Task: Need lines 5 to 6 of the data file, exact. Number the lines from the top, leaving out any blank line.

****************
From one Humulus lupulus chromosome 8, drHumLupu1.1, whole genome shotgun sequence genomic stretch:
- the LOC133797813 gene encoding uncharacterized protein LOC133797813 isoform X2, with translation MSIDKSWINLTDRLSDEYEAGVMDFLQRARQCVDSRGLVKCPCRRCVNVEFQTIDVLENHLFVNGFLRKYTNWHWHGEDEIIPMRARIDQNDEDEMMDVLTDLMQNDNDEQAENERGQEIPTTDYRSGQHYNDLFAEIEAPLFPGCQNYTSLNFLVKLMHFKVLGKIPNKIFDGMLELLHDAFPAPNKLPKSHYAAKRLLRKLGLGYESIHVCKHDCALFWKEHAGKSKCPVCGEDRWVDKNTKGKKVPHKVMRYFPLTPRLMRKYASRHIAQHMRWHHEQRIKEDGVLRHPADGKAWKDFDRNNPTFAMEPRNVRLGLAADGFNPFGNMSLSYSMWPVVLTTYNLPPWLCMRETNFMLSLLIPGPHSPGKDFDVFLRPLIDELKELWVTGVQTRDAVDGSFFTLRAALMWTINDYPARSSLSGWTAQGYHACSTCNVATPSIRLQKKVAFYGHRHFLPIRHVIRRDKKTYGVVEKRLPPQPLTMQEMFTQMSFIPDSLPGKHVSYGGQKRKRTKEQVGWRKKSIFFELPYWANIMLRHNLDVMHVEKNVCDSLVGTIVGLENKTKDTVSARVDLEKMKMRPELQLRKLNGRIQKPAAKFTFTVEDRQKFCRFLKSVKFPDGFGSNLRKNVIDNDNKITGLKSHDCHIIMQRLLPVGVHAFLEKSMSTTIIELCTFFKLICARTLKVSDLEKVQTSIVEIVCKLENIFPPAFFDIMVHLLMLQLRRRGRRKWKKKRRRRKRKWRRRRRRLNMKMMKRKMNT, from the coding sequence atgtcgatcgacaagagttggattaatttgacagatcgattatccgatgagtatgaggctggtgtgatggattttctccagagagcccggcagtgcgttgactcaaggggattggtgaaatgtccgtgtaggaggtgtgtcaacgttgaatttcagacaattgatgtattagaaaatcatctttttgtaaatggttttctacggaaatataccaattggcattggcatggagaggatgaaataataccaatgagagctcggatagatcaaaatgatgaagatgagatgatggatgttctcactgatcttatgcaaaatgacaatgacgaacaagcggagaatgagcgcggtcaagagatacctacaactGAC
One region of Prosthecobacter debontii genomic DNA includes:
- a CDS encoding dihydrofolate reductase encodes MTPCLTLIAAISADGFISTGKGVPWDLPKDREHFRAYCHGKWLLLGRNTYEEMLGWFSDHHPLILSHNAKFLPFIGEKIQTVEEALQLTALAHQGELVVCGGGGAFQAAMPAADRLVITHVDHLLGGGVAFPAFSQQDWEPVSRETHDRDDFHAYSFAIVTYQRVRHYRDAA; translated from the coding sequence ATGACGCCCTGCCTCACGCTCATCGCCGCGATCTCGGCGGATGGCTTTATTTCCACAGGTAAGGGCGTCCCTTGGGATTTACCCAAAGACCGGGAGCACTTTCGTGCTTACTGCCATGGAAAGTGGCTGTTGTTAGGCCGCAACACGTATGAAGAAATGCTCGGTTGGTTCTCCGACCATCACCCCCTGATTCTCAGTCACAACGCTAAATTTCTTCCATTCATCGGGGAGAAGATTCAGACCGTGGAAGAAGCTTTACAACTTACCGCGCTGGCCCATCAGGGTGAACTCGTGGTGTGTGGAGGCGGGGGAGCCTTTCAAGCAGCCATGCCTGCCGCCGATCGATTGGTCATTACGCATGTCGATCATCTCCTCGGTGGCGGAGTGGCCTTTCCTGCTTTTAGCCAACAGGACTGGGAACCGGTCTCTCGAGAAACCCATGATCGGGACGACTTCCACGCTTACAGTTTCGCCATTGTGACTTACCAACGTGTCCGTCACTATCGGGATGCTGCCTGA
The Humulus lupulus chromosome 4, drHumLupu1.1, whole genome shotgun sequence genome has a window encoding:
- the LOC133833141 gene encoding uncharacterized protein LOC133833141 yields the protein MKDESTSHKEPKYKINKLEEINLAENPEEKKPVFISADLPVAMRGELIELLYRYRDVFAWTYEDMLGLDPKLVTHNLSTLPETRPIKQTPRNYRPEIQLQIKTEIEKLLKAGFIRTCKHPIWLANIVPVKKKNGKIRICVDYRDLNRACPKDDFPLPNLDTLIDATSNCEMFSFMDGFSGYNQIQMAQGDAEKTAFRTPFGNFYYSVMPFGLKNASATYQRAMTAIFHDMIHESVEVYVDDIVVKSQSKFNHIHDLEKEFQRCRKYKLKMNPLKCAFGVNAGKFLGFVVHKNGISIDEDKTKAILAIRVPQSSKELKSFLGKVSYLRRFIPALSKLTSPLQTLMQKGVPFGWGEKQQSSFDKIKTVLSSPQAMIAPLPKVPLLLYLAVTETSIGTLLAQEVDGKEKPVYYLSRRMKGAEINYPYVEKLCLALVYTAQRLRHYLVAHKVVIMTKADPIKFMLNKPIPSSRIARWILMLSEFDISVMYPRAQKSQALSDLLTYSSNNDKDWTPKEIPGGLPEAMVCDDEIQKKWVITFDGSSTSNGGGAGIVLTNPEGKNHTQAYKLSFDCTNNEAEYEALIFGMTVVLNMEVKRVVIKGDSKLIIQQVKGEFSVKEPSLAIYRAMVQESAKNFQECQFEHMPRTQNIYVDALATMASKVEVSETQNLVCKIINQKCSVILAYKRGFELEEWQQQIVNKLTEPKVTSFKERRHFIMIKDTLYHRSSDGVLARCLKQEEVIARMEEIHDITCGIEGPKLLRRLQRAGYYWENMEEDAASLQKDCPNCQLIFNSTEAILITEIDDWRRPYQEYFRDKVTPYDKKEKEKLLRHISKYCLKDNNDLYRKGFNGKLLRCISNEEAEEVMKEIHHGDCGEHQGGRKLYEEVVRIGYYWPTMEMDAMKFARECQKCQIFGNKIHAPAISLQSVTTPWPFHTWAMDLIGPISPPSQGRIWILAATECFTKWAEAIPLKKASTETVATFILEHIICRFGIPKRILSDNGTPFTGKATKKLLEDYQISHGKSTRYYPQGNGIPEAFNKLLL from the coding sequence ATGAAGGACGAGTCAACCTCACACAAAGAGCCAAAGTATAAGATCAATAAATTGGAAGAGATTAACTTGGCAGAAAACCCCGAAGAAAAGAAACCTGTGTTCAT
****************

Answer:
The Humulus lupulus chromosome 4, drHumLupu1.1, whole genome shotgun sequence genome has a window encoding:
- the LOC133833141 gene encoding uncharacterized protein LOC133833141 yields the protein MKDESTSHKEPKYKINKLEEINLAENPEEKKPVFISADLPVAMRGELIELLYRYRDVFAWTYEDMLGLDPKLVTHNLSTLPETRPIKQTPRNYRPEIQLQIKTEIEKLLKAGFIRTCKHPIWLANIVPVKKKNGKIRICVDYRDLNRACPKDDFPLPNLDTLIDATSNCEMFSFMDGFSGYNQIQMAQGDAEKTAFRTPFGNFYYSVMPFGLKNASATYQRAMTAIFHDMIHESVEVYVDDIVVKSQSKFNHIHDLEKEFQRCRKYKLKMNPLKCAFGVNAGKFLGFVVHKNGISIDEDKTKAILAIRVPQSSKELKSFLGKVSYLRRFIPALSKLTSPLQTLMQKGVPFGWGEKQQSSFDKIKTVLSSPQAMIAPLPKVPLLLYLAVTETSIGTLLAQEVDGKEKPVYYLSRRMKGAEINYPYVEKLCLALVYTAQRLRHYLVAHKVVIMTKADPIKFMLNKPIPSSRIARWILMLSEFDISVMYPRAQKSQALSDLLTYSSNNDKDWTPKEIPGGLPEAMVCDDEIQKKWVITFDGSSTSNGGGAGIVLTNPEGKNHTQAYKLSFDCTNNEAEYEALIFGMTVVLNMEVKRVVIKGDSKLIIQQVKGEFSVKEPSLAIYRAMVQESAKNFQECQFEHMPRTQNIYVDALATMASKVEVSETQNLVCKIINQKCSVILAYKRGFELEEWQQQIVNKLTEPKVTSFKERRHFIMIKDTLYHRSSDGVLARCLKQEEVIARMEEIHDITCGIEGPKLLRRLQRAGYYWENMEEDAASLQKDCPNCQLIFNSTEAILITEIDDWRRPYQEYFRDKVTPYDKKEKEKLLRHISKYCLKDNNDLYRKGFNGKLLRCISNEEAEEVMKEIHHGDCGEHQGGRKLYEEVVRIGYYWPTMEMDAMKFARECQKCQIFGNKIHAPAISLQSVTTPWPFHTWAMDLIGPISPPSQGRIWILAATECFTKWAEAIPLKKASTETVATFILEHIICRFGIPKRILSDNGTPFTGKATKKLLEDYQISHGKSTRYYPQGNGIPEAFNKLLL from the coding sequence ATGAAGGACGAGTCAACCTCACACAAAGAGCCAAAGTATAAGATCAATAAATTGGAAGAGATTAACTTGGCAGAAAACCCCGAAGAAAAGAAACCTGTGTTCAT